Your lives are important to me and though I can’t quote you or your stories well all the time, I still know who you are and what you are like when I am in the midst of your stories and truths and trials.  I immerse myself in life and in your lives.  Vicarious living is fun and exciting and a learning experience as well as anything else.

I play video games and I learn about life there, too.  The people who write those (at least, the ones I play) are people who create rules and environments and then allow you, through your character, to interact and live a life with consequences.  Dying means getting another chance to try – that is a learning experience, too.

So, without excuses, I don’t go to church.  Life is my church; I am kinda always there.  I like it this way.  I try to share back with you and with others whose lives I come into contact with.  I intend to increase all of this and extend both my reach and my learning.

If you aren’t getting all of this out of life, it’s not because it isn’t there – please just wake up and start.  Church or no church, life is there and is good and has all kinds of experiences for you.

Namaste,

Scott

God and Religion: Do They Go Together?

I just read Mollie Players post (this is on Monday Night).  You should read it, too.  It will help you figure out where I am coming from here.  Here it is –>post <–

Mollie’s post about “get a religion” to be happy did not sit well with me; that is, before I read it.  I know Mollie enough that, even when I read the title, I read the post.  She thinks a lot like I do and I just couldn’t see her telling me to get religion.

People who know me well and have read my posts or asked me probably understand that I don’t care much for organized religion.  I am not against spirituality; I am not against God; I am not against people having faith and believing how they may believe.

What gets to me is that almost all (I think all but I will allow a bit of leeway) organized religions contort the view of God by attaching all types of rules, regulations, and “must do” things (rituals) and stating that you MUST follow all of these to the letter in order to be assured a place in heaven (if you rename heaven as simply being with God, you and I will be on the same wavelength).

I am not going to denounce everything religions have to say; nor will I tell you that you are wrong for believing whatever religion suits you.  People have a right to believe and to put their faith in whatever and/or whoever they choose.

I don’t agree with the “one true” part, but believe what you will.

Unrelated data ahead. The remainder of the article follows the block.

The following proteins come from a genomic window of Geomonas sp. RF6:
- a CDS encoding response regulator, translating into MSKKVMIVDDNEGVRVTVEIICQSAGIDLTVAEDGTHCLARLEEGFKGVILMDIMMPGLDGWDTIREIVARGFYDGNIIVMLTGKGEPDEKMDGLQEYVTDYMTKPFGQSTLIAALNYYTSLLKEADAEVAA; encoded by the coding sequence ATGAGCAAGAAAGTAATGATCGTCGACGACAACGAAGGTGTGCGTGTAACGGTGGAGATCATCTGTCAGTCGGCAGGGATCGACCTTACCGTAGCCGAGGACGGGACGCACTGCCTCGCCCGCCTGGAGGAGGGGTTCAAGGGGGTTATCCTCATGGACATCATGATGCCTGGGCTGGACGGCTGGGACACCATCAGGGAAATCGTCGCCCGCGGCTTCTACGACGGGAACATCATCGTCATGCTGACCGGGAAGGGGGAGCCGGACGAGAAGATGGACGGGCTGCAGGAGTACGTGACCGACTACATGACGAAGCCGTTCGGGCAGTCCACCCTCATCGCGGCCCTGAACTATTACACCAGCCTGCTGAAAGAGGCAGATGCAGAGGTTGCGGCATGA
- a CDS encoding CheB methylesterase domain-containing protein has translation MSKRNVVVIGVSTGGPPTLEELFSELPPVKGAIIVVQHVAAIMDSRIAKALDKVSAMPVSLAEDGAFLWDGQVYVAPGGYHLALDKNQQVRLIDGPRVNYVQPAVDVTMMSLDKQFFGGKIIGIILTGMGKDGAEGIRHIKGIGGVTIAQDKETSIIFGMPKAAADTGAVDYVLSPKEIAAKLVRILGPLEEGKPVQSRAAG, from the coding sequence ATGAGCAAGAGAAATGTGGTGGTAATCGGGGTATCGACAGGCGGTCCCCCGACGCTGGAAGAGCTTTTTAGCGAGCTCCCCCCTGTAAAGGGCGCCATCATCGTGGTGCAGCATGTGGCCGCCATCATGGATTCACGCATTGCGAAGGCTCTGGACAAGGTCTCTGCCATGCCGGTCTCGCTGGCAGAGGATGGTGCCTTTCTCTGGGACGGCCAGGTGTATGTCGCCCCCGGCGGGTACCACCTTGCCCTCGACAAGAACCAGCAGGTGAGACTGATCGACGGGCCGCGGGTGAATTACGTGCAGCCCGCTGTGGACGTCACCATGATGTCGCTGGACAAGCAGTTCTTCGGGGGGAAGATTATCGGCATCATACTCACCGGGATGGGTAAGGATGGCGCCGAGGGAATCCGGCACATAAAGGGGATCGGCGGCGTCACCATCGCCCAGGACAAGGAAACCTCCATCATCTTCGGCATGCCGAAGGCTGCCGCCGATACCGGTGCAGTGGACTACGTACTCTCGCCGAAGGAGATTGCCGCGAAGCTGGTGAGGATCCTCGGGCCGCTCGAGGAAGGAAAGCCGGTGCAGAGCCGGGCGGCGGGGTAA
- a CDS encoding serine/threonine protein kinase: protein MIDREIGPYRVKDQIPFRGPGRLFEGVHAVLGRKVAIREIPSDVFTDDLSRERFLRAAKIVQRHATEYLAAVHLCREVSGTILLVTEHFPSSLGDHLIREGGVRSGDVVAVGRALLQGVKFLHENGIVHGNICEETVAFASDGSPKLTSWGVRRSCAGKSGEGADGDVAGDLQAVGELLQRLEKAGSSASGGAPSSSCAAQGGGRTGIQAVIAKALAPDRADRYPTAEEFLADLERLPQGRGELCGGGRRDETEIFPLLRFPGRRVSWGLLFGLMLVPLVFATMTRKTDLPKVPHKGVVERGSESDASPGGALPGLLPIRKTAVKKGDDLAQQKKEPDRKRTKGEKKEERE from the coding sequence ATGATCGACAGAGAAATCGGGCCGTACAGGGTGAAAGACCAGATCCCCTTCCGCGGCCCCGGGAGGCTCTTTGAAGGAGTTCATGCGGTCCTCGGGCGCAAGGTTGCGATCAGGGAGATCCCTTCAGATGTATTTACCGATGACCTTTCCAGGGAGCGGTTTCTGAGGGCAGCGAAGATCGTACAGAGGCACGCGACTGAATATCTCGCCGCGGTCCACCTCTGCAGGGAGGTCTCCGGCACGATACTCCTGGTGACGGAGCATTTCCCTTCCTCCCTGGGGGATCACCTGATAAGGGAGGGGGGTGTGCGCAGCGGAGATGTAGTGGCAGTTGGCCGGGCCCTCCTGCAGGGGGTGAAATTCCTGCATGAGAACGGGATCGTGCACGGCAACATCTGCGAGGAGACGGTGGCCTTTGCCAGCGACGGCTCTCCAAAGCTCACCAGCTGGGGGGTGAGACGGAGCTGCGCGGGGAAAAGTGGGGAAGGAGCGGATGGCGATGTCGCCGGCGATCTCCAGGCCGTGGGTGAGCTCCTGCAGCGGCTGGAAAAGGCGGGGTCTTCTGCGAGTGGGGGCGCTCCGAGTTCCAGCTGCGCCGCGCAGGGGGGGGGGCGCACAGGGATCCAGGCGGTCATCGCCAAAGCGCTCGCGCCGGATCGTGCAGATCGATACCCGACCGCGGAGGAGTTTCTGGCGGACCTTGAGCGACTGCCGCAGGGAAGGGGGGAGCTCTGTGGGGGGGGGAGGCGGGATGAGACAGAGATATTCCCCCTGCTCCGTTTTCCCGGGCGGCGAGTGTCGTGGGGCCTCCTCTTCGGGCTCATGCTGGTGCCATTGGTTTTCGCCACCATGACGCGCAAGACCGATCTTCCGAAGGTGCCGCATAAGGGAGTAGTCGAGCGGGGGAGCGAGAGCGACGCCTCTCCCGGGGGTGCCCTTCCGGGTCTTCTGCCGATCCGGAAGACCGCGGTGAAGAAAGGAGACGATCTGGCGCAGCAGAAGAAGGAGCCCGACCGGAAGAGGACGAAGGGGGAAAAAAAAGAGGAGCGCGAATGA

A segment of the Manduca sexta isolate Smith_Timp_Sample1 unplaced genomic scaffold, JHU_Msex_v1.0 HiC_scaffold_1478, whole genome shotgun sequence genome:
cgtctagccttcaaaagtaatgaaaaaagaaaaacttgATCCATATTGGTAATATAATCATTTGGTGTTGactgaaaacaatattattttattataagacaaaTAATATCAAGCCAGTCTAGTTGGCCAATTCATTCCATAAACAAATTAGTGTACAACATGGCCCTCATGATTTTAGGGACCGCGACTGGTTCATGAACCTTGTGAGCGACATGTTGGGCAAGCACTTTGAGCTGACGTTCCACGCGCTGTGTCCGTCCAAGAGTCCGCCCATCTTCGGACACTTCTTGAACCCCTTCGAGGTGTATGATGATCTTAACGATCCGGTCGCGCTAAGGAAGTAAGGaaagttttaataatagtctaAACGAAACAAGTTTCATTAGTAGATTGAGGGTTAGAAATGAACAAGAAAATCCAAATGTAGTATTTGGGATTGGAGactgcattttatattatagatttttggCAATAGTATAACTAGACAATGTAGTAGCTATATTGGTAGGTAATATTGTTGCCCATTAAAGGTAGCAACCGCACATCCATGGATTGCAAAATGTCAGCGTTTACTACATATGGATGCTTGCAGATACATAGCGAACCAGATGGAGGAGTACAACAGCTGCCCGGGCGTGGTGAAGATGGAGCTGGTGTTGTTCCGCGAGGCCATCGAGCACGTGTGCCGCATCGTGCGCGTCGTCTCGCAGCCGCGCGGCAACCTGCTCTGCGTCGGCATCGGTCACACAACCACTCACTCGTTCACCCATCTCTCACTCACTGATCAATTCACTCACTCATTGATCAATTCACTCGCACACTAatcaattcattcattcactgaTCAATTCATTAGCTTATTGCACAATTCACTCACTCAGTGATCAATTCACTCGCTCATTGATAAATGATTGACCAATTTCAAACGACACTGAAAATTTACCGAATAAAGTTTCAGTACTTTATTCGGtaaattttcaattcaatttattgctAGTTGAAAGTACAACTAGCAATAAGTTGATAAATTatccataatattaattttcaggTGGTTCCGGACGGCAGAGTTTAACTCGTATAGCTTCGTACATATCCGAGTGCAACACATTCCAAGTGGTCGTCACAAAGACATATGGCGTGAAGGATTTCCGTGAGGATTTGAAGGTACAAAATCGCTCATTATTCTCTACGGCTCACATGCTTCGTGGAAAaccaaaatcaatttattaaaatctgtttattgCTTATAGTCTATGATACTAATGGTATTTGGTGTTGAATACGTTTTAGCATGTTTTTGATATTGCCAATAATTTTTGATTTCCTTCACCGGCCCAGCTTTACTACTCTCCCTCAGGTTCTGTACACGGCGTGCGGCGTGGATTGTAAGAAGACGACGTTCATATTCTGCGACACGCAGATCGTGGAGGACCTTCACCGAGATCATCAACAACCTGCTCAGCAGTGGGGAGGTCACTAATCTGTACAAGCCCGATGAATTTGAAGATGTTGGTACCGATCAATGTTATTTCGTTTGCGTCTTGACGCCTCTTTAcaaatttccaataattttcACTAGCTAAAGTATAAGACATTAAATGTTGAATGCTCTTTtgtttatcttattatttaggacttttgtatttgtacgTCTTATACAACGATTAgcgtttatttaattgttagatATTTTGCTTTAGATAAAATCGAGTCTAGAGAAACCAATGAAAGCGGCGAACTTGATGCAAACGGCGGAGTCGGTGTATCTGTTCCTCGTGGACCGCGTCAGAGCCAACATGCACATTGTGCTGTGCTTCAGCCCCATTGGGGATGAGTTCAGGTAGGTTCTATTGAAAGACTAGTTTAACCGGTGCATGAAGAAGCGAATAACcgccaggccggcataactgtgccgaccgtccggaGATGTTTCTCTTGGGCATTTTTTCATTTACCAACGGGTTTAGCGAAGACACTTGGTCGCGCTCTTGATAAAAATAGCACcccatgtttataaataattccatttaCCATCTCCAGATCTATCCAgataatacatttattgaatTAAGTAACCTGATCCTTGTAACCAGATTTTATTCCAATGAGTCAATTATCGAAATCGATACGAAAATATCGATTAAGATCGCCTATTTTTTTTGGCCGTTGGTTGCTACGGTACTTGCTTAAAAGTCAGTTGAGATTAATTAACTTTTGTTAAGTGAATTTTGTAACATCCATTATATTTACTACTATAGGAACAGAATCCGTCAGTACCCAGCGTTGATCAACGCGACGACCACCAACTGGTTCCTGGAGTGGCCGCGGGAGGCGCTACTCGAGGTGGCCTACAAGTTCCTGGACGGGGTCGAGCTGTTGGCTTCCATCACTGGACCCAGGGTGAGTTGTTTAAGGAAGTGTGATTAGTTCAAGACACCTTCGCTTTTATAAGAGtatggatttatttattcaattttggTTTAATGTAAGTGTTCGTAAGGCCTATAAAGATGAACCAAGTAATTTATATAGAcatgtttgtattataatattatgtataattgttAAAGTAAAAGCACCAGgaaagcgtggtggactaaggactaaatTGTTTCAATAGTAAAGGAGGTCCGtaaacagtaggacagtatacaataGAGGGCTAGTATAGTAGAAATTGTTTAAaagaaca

Now, here is the hard part:  I don’t really care to sit down with you or here in this post and argue discuss my beliefs and yours.  If you out-maneuver me and get your “points” I still won’t change much.  You and I agree on a lot of things, I imagine.

I believe in a higher power than myself and the world (I choose to call this power God).

I believe that when you die, your life continues in some fashion.

I believe that you can call upon this power to aid you (I choose to call this prayer).

Much beyond this and we will begin to diversify.  The one thing that may really be different about us and our beliefs (be honest now) is that I can honestly look at you and say that your beliefs are fine.  I am not going to try to talk you out of your beliefs; I am not going to show up on your doorstep with pamphlets and/or flyers telling you how to keep out of hell and the “rules” you need to start following.

I will tell you that God loves you.  I believe that, no matter what you believe or don’t believe, God loves you.  I believe that God works in our lives so that “everything works together for good in the end; if it hasn’t worked out, it isn’t the end.”  That’s my mantra and I love it; it has always been true in my life.  God has never let me down and I can’t say that for anyone else, including me.

I had two Jehovah Witnesses stop by my home this morning to see how my life was.  We had a nice conversation, she left me with a pamphlet, some kinds words came from both of us, and we both went on to a good day.  There was no arguing; I didn’t tell her she was wrong or that I wasn’t going to listen to her; we just innately agreed to be humans and love God.  I wish that would be more true to more of us.

If two people talk or meet and there is tension, then love is diminished.  Where there is true, real love (not the romantic kind) then tension is gone and life flows there.

I feel both, sometimes, when I am writing or commenting on a post or even answering comments to mine.  I feel both a tension and a flowing of life.  What I know is that in the tension I have disagreed with someone; I have enabled a rift to form (sometimes, that happens).  When there is a flowing, then love is existing there.

Life is full of love and beauty.

I love to learn; I love to experience the beauty of life.  I do a lot of that through your blogs.  And, those blogs that are not so happy, still allow me to experience beauty.  I see it when you come through the problems like Zoe in Buckwheatsrisk; I see it when Mollie points out another way she has found to be happy; I even find it in the funny posts and humorous stories told by many of the bloggers I follow.  I find it in many places, just not all places.

I have begun to ramble which means I need to make my point and end.

Point:  Religion and God can go together.  It is “how” you incorporate the religion into your life that determines how much God there is in religion.

God is in every part of my beliefs (read that “religion” if you are going to use it as Molly did).  Love flows through my life.  Is it always perfect and loving? No, I don’t manage that all the time; however, God’s love is always there, so, when I am tired of the tension and decide to return back to my beliefs, there is God and there is love.

If you can say that about your beliefs…wow for you.

Namaste,

Scott